Domestic policy minutiae have understandably not been at the forefront of debates this election season, which is shaping up to be an historic referendum on the liberal-democratic wold order rather than a routine contest between the time-worn prescriptions of left and right. But one of Hillary Clinton’s specific policy ideas in last night’s address is worth highlighting nonetheless:
And here’s something we don’t say often enough: College is crucial, but a four-year degree should not be the only path to a good job.
We’re going to help more people learn a skill or practice a trade and make a good living doing it.
These remarks echo Clinton’s comment during the primaries that America should “get back to really respecting vocational and technical work.” The Democratic nominee deserves credit for challenging the typical Boomer-progressive consensus on this issue, which holds that we should be shepherding more and more people four-year diploma factories, even as the student debt burden grows and the educational value of the BA is increasingly called into question. And education system that emphasized practicable skills could reduce unemployment rates, accelerate of social mobility, and diminish the bifurcation between the college-educated upper-middle class and Americans who would rather not spend four years of their lives in pursuit of a BA.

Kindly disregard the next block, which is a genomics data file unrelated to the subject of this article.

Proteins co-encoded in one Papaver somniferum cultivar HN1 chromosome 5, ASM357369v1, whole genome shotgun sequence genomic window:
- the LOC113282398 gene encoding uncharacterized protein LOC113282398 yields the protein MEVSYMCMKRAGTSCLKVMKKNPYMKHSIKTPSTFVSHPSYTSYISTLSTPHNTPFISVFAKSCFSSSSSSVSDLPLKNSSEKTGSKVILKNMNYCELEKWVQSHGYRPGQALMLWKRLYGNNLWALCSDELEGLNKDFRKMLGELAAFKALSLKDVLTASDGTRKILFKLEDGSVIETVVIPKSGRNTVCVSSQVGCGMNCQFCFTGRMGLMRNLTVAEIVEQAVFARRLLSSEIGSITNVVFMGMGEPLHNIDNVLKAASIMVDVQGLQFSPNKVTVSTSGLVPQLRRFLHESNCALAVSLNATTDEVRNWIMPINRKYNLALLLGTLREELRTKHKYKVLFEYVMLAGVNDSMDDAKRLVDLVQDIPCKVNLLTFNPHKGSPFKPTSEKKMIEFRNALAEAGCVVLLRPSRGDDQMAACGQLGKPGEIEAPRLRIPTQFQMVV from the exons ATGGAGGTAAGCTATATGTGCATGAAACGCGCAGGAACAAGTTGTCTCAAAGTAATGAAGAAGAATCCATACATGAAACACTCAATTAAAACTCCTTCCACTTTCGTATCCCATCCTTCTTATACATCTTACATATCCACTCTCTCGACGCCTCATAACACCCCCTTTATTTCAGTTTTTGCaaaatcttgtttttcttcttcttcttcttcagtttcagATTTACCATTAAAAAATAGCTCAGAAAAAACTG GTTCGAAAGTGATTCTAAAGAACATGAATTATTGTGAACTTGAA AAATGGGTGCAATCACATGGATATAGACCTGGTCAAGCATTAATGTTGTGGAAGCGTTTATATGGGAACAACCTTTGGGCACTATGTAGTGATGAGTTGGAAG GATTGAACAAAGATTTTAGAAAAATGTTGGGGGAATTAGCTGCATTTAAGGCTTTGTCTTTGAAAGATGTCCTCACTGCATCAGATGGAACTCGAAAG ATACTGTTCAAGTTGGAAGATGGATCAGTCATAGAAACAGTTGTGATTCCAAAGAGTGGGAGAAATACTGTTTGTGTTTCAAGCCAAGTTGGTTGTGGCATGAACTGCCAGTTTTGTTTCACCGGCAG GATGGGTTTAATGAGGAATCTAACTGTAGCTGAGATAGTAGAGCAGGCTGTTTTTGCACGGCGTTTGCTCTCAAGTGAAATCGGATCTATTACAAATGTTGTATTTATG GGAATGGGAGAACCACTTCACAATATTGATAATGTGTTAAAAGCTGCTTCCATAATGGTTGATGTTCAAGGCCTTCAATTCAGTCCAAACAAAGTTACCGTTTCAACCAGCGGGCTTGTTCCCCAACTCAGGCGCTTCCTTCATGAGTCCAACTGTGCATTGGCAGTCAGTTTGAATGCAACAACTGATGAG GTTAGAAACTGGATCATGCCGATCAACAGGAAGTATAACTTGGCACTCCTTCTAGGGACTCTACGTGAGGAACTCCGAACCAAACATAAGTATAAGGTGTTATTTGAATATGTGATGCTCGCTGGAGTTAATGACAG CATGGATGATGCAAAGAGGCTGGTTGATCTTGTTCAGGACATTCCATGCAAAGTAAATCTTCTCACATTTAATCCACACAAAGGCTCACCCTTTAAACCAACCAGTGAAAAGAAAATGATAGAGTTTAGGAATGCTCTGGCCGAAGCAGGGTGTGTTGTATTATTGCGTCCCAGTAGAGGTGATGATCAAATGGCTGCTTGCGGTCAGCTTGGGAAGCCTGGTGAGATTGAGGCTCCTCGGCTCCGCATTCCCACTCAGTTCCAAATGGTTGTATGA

That said, Clinton’s higher education plan includes an ill-conceived expansion of tuition subsidies for colleges and universities, which threatens to further inflate the higher education bubble and undermine efforts to beef up technical education. Here’s hoping that, if elected, Clinton will honor her promise to respect vocational work seriously, and supplement her tuition plan for aspiring professionals with measures to support aspiring welders, carpenters, and mechanics.